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This article describes a tumour:

Swanton found that even the primary tumour was surprisingly varied. He found 128 mutations among the various samples, but only a third of these were common to all of them. A quarter of the mutations were “private” ones – unique to a single sample.

The tumour had also split down two evolutionary lines. One area – part of R4 in the picture – had doubled its usual tally of chromosomes and seeded all the secondary tumours in the patient’s chest. The other branch had spawned the rest of the primary tumour. Even though this tumour looks like a single mass, whose cells all descended from a common ancestor, its different parts arehave all evolved independently of one another.

My understanding is that if non-cancerous cells normally had such a rate of mutation it would be lethal to the cell if not the organism.

  • What about tumour cells would lead to a higher incidence of mutation?
  • How are these cells able to survive when non-cancerous cells would perish?
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    $\begingroup$ You should read "Hallmarks of cancer: the next generation" by Hanahan and Weinberg - it's a great open access review that covers your question ncbi.nlm.nih.gov/pubmed/21376230 $\endgroup$ – Rory M Aug 15 '15 at 23:57
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    $\begingroup$ All cells perhaps have the same likelihood to be affected by some deleterious mutation. When you say "the cancer survives", you do not talk about all the cells in the tumour tissue. Eventually, there may be a few cells that survive and they expand the population. $\endgroup$ – WYSIWYG Aug 16 '15 at 7:03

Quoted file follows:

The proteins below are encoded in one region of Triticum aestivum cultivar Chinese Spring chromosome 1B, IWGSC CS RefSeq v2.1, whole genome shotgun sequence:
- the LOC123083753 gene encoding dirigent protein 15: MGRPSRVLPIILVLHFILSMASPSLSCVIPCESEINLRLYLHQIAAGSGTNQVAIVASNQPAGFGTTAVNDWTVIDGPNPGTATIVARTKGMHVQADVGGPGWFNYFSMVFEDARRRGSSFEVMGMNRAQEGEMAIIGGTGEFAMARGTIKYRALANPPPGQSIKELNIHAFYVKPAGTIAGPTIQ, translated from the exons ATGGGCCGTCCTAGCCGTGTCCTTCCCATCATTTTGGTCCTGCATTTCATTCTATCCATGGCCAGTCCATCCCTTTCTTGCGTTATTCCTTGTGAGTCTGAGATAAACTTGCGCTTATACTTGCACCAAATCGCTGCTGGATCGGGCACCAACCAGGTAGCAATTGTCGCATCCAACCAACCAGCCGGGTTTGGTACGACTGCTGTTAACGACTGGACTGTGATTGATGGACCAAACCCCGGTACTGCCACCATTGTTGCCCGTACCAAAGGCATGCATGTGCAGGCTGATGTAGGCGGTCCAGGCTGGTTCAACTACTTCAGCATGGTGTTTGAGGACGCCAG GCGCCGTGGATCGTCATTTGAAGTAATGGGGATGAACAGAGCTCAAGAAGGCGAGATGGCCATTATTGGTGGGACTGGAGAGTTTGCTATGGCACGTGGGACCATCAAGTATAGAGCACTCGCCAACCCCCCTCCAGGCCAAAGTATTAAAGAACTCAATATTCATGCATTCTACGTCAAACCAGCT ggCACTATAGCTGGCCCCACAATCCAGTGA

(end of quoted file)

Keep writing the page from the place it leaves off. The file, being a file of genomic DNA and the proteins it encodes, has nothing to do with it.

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Cancer cells generally lack the "safety mechanisms" or "check points" that prevent normal cells from replicating, and some of these mechanisms are also involved in ensuring that DNA replication proceeds without serious errors. Inactivating these safety mechanisms lets cancer to cells divide rapidly, but at the same time also causes their genome replication to be "sloppy", introducing various errors.

The P53 protein is probably the most well-known example of such a "safety mechanism". In normal cells, P53 arrests the cell cycle if breakage occurs in the DNA strands; but cancer cells often inactivate P53, and consequently they tend to proceed with DNA replication even if DNA is damaged. A consequence is that DNA is often in a state of disrepair in cancer cells. (A review of P53 here.)

This lack of proper "quality control" can lead to loss of large pieces of the genome, even entire chromosome arms. While it may seem strange that the cells can survive this, keep in mind that the genome encodes information to support the complex working of an entire organism. Loss of a chromosome arm would indeed be lethal to the organism as a whole --- perhaps it would disrupt brain development, or the immune system. But for single cell to survive and develop, most genes are actually not essential, likely because there are so many redundancies. This is frequenly seen in genome-wide RNA interference screens, for example this paper. Remarkably, cells can even lose the entire mitochondrial DNA (which means they cannot even respire anymore!) and still survive.

It is not clear that "non-cancerous cells would perish" if they would similarly lose DNA. They would likely arrest and turn senescent because they detect DNA damage, precisely because of these safety mechanisms --- but that is different. The loss of genes in itself may not be lethal to a normal cell, it's rather that normal cells "choose" not to continue when this happens. But this distinction is probably difficult to test experimentally.

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